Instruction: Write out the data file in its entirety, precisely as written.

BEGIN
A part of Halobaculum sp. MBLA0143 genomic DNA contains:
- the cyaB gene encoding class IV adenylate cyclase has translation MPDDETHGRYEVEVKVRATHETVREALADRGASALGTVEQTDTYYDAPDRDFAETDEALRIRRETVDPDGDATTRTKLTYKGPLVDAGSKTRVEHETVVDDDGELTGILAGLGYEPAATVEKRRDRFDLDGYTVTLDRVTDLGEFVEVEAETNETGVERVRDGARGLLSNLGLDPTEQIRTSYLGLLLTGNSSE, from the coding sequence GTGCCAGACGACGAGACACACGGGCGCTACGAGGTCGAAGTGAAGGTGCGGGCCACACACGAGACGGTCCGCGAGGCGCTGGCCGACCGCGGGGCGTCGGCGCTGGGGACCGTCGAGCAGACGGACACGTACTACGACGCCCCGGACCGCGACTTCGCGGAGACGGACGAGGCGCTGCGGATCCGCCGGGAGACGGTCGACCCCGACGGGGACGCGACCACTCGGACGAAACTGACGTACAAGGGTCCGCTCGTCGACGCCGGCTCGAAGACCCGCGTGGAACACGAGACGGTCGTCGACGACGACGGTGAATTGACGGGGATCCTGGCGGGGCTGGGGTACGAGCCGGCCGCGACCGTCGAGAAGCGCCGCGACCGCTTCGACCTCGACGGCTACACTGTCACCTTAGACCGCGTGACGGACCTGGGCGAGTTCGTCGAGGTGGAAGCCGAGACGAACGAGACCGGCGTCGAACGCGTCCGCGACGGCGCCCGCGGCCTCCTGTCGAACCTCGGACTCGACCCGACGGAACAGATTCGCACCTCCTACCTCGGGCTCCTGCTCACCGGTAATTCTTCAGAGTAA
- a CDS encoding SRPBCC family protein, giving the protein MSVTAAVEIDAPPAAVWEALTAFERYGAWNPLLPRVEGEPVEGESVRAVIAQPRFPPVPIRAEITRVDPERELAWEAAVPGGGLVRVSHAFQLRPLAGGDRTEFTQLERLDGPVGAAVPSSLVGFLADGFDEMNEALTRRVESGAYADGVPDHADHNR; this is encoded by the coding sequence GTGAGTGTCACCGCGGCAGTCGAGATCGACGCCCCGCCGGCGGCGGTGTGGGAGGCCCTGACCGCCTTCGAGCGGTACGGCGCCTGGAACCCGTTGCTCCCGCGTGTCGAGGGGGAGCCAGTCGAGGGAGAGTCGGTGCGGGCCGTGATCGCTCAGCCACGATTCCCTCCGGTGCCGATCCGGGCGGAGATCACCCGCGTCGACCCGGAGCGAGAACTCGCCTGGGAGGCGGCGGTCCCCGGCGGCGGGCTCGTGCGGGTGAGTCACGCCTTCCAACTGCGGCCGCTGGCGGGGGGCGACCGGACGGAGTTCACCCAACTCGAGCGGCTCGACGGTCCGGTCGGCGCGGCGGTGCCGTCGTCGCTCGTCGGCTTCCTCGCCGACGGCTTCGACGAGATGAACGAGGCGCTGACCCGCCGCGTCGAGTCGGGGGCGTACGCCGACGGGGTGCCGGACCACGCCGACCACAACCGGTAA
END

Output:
A part of Halobaculum sp. MBLA0143 genomic DNA contains:
- the cyaB gene encoding class IV adenylate cyclase has translation MPDDETHGRYEVEVKVRATHETVREALADRGASALGTVEQTDTYYDAPDRDFAETDEALRIRRETVDPDGDATTRTKLTYKGPLVDAGSKTRVEHETVVDDDGELTGILAGLGYEPAATVEKRRDRFDLDGYTVTLDRVTDLGEFVEVEAETNETGVERVRDGARGLLSNLGLDPTEQIRTSYLGLLLTGNSSE, from the coding sequence GTGCCAGACGACGAGACACACGGGCGCTACGAGGTCGAAGTGAAGGTGCGGGCCACACACGAGACGGTCCGCGAGGCGCTGGCCGACCGCGGGGCGTCGGCGCTGGGGACCGTCGAGCAGACGGACACGTACTACGACGCCCCGGACCGCGACTTCGCGGAGACGGACGAGGCGCTGCGGATCCGCCGGGAGACGGTCGACCCCGACGGGGACGCGACCACTCGGACGAAACTGACGTACAAGGGTCCGCTCGTCGACGCCGGCTCGAAGACCCGCGTGGAACACGAGACGGTCGTCGACGACGACGGTGAATTGACGGGGATCCTGGCGGGGCTGGGGTACGAGCCGGCCGCGACCGTCGAGAAGCGCCGCGACCGCTTCGACCTCGACGGCTACACTGTCACCTTAGACCGCGTGACGGACCTGGGCGAGTTCGTCGAGGTGGAAGCCGAGACGAACGAGACCGGCGTCGAACGCGTCCGCGACGGCGCCCGCGGCCTCCTGTCGAACCTCGGACTCGACCCGACGGAACAGATTCGCACCTCCTACCTCGGGCTCCTGCTCACCGGTAATTCTTCAGAGTAA
- a CDS encoding SRPBCC family protein, giving the protein MSVTAAVEIDAPPAAVWEALTAFERYGAWNPLLPRVEGEPVEGESVRAVIAQPRFPPVPIRAEITRVDPERELAWEAAVPGGGLVRVSHAFQLRPLAGGDRTEFTQLERLDGPVGAAVPSSLVGFLADGFDEMNEALTRRVESGAYADGVPDHADHNR; this is encoded by the coding sequence GTGAGTGTCACCGCGGCAGTCGAGATCGACGCCCCGCCGGCGGCGGTGTGGGAGGCCCTGACCGCCTTCGAGCGGTACGGCGCCTGGAACCCGTTGCTCCCGCGTGTCGAGGGGGAGCCAGTCGAGGGAGAGTCGGTGCGGGCCGTGATCGCTCAGCCACGATTCCCTCCGGTGCCGATCCGGGCGGAGATCACCCGCGTCGACCCGGAGCGAGAACTCGCCTGGGAGGCGGCGGTCCCCGGCGGCGGGCTCGTGCGGGTGAGTCACGCCTTCCAACTGCGGCCGCTGGCGGGGGGCGACCGGACGGAGTTCACCCAACTCGAGCGGCTCGACGGTCCGGTCGGCGCGGCGGTGCCGTCGTCGCTCGTCGGCTTCCTCGCCGACGGCTTCGACGAGATGAACGAGGCGCTGACCCGCCGCGTCGAGTCGGGGGCGTACGCCGACGGGGTGCCGGACCACGCCGACCACAACCGGTAA